• Border Gateway Protocol (BGP) is a dynamic routing, distance vector protocol, in which routers from different autonomous systems (AS) share routing tables.
  • Interior Gateway Routing Protocol (IGRP) is a dynamic routing, distance vector protocol created by Cisco, in which routers with the same AS number share their routing tables every 90 seconds by default. An IGRP is an improvement over RIP and RIPv2. IGRPs have an increased hop count of 255, are classful (no VLSM), include holddowns, and split horizons. Holdowns prevent invalid routes from being reinstated and split horizons prevent information about a route from being sent back the same way that it came.
  • Open Shortest Path First (OSPF) is a dynamic routing, link state protocol; in which routers initially flood each other with link state advertisements (LSAs). After this initial flood, route updates occur only when there is a change. This routing type requires calculation when the route changes, allows VLSM, and splits network into “areas” for improved management.
  • IS – IS – is a dynamic routing, link state protocol created by DEC, responsible for keeping tables up to date.
  • Enhanced IGRP (EIGRP) is a dynamic routing, hybrid protocol created by Cisco, which builds upon IGRP using the following features:
  • Neighbor Discovery Recovery is used to identify other routers on a directly attached network. “Hello” packets are used to achieve discovery.
  • Reliable Transport Protocol is used to guarantee delivery of EIGRP communications between routers.
  • DUAL Finite State Machines tracks all link state advertisements from neighboring routers and is used to prevent looping.
  • Protocol Dependent Modules works to handle network layer, protocol requirements. (i.e. extracts and formats information from EIGRP packet to be processed by other components.)


The goal of all routing protocols is convergence. Convergence is when all routing information has been stored and all routers agree on the best route in which to forward data packets.

Convergence rankings from best to worst include: Enhanced Interior Gateway Routing Protocol (EIGRP), Open Shortest Path First (OSPF), Interior Gateway Routing Protocol (IGRP), and Routing Information Protocol (RIP).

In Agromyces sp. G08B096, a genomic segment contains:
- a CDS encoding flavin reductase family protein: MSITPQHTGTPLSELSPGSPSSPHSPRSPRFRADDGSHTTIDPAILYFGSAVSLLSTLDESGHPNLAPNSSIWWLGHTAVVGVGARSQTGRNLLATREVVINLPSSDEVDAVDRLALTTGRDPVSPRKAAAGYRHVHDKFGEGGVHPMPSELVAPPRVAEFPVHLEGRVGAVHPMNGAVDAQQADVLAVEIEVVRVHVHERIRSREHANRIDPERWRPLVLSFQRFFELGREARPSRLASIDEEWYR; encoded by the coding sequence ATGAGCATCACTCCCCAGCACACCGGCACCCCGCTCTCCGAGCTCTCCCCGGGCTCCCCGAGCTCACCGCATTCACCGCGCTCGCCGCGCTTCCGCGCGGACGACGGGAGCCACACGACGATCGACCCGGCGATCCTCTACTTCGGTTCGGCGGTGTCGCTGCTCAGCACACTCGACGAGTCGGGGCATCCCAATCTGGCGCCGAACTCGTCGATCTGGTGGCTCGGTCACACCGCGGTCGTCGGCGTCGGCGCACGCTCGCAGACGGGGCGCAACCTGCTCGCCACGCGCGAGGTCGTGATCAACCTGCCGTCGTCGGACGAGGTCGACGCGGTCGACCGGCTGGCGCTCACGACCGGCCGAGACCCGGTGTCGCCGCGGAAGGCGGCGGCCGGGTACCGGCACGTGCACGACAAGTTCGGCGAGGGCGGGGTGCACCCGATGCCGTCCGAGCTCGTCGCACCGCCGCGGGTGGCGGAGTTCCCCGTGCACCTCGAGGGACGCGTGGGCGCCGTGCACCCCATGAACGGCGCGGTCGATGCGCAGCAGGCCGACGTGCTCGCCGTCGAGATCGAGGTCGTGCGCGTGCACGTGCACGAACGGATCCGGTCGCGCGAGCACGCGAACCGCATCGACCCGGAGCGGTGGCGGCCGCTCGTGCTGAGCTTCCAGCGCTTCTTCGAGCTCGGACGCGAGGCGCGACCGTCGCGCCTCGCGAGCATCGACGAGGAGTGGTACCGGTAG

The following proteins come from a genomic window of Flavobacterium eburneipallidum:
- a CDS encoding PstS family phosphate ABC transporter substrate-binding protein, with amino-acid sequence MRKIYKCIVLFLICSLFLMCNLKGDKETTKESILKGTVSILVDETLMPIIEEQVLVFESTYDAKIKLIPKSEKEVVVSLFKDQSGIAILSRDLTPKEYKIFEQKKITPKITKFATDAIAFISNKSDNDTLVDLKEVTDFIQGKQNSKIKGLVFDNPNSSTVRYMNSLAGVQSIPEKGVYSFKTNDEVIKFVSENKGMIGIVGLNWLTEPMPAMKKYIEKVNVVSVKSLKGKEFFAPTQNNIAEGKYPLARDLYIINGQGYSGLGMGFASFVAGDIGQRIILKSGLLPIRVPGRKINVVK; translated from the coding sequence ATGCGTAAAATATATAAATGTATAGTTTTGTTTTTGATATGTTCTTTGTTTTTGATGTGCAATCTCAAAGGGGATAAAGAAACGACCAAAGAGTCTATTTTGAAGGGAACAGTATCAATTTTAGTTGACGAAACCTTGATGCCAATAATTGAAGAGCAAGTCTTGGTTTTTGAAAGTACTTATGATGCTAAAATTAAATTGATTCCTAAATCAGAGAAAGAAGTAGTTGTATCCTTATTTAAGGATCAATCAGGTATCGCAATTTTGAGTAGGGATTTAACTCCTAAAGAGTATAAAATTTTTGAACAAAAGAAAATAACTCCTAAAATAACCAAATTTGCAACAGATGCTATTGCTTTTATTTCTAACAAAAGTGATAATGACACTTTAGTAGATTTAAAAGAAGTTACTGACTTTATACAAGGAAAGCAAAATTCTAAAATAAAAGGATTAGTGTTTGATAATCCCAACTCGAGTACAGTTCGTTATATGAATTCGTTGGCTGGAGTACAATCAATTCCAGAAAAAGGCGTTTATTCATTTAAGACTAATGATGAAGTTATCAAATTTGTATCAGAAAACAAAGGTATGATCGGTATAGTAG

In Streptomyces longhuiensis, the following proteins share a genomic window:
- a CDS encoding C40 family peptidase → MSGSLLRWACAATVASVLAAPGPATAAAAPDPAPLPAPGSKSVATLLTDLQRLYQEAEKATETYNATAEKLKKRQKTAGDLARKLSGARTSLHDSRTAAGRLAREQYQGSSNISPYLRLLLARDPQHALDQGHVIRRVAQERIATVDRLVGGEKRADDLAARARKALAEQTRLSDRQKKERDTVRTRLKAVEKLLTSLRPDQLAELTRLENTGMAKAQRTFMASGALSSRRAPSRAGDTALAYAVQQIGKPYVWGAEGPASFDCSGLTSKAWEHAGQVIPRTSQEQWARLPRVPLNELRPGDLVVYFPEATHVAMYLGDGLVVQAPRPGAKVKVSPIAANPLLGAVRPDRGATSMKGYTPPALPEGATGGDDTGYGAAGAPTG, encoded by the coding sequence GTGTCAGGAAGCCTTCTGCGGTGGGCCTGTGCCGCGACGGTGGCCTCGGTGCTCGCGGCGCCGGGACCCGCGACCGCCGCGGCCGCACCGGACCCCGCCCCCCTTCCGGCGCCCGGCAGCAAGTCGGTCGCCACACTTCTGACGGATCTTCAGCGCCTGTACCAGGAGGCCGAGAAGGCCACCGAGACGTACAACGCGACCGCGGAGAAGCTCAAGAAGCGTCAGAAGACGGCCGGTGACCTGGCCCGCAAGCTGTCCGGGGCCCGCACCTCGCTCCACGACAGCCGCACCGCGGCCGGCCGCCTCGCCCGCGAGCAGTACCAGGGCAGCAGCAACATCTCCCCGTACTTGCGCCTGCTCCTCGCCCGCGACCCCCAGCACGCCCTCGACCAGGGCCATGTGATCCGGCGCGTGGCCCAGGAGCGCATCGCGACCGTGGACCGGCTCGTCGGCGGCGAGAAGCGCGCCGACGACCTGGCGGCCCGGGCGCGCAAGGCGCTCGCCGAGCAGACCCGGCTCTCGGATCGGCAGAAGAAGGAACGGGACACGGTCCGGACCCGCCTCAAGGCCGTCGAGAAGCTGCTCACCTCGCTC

Another important factor in convergence is Administrative Distance. It is the number assigned to the protocol being used. The lower the administrative number the more reliable the protocol.

Router/Switch Troubleshooting

Review the following troubleshooting issues that may occur with routers/switches.

  • A switching loop that is not blocked via (STP) results in data that cannot be forwarded. Switching loops can result in flooding, where the data is broadcast to all ports continually.
  • Bad or improper cables connected to a switch or router may result in a bad link, incapable of transmitting data.
  • Ports and interfaces that are incorrectly configured are incapable of transmitting data.
  • Switches that have ports configured as VLANs should be assigned correctly in order for the systems/host on those VLANs to communicate.
  • A power failure will result in bringing a network down until power can be restored via electric generator or restoration of service.
  • A router with a bad or missing route can result in delayed or non – delivery of data.
  • Mismatched MTU and MUT black holes occur when data packets exceed the default or modified MTU for a network. When sending data packets through networks an MTU is established, if the data packet is not fragmented it will not be passed through to its destination. When a router processes a data packet that exceeds the MTU for a network it will send an ICMP “destination unreachable” message back to the sending host. If the message is not sent back to the sending host or is blocked by a firewall on the sender’s network, the data packet may be dropped. This causes what is called a black hole.
  • Bad modules that covert fiber – optic signal into electrical signal can also cause data loss. (i.e. Gigabit interface converter (GBIC) and Small Form factor Pluggable (SFP) are CISCO router plugins used to convert signals.)
  • Wrong subnet mask can cause miscommunication and prevent the discovery of a network host.
  • Wrong gateway address will prevent data from being sent between networks.
  • Duplicate IP addresses will prevent host from accessing the network.
  • When having trouble resolving a host name (i.e. on a network, DNS may be down or configured incorrectly.


In this lesson you learned that when installing a network, all network requirements should be reviewed, and then compared to equipment and environmental limitations.

You also gained an understanding about switching and routing and how they play a vital role in making sure data gets from source to destination. Proper configuration of switches and routers enable efficient network performance.

Lastly, troubleshooting common issues within a network help guide and narrow down where an issue is located. For further learning on routing review: Internetworking Technology Handbook and Connected: An Internet Encyclopedia Routing.